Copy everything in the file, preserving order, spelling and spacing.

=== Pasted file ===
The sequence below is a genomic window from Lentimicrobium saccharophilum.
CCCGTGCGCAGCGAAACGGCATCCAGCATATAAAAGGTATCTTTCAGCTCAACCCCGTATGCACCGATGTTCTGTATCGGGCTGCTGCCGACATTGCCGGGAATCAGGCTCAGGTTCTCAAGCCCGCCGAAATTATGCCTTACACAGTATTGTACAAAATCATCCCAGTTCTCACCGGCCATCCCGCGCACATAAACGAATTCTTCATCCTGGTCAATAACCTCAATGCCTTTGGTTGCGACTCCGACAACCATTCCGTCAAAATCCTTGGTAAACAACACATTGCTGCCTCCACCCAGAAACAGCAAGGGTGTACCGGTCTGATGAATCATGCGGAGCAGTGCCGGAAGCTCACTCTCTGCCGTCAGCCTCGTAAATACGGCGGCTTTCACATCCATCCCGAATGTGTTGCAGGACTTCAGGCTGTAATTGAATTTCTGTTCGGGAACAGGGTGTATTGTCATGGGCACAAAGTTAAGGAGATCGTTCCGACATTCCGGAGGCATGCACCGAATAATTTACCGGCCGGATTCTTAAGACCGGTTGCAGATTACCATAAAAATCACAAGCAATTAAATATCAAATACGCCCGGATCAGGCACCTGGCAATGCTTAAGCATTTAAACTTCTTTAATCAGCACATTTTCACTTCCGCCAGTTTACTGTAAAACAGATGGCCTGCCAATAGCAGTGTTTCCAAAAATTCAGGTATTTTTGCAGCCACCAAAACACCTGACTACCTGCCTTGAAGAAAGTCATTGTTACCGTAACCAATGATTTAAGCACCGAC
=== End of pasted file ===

The sequence below is a genomic window from Lentimicrobium saccharophilum.
CCCGTGCGCAGCGAAACGGCATCCAGCATATAAAAGGTATCTTTCAGCTCAACCCCGTATGCACCGATGTTCTGTATCGGGCTGCTGCCGACATTGCCGGGAATCAGGCTCAGGTTCTCAAGCCCGCCGAAATTATGCCTTACACAGTATTGTACAAAATCATCCCAGTTCTCACCGGCCATCCCGCGCACATAAACGAATTCTTCATCCTGGTCAATAACCTCAATGCCTTTGGTTGCGACTCCGACAACCATTCCGTCAAAATCCTTGGTAAACAACACATTGCTGCCTCCACCCAGAAACAGCAAGGGTGTACCGGTCTGATGAATCATGCGGAGCAGTGCCGGAAGCTCACTCTCTGCCGTCAGCCTCGTAAATACGGCGGCTTTCACATCCATCCCGAATGTGTTGCAGGACTTCAGGCTGTAATTGAATTTCTGTTCGGGAACAGGGTGTATTGTCATGGGCACAAAGTTAAGGAGATCGTTCCGACATTCCGGAGGCATGCACCGAATAATTTACCGGCCGGATTCTTAAGACCGGTTGCAGATTACCATAAAAATCACAAGCAATTAAATATCAAATACGCCCGGATCAGGCACCTGGCAATGCTTAAGCATTTAAACTTCTTTAATCAGCACATTTTCACTTCCGCCAGTTTACTGTAAAACAGATGGCCTGCCAATAGCAGTGTTTCCAAAAATTCAGGTATTTTTGCAGCCACCAAAACACCTGACTACCTGCCTTGAAGAAAGTCATTGTTACCGTAACCAATGATTTAAGCACCGAC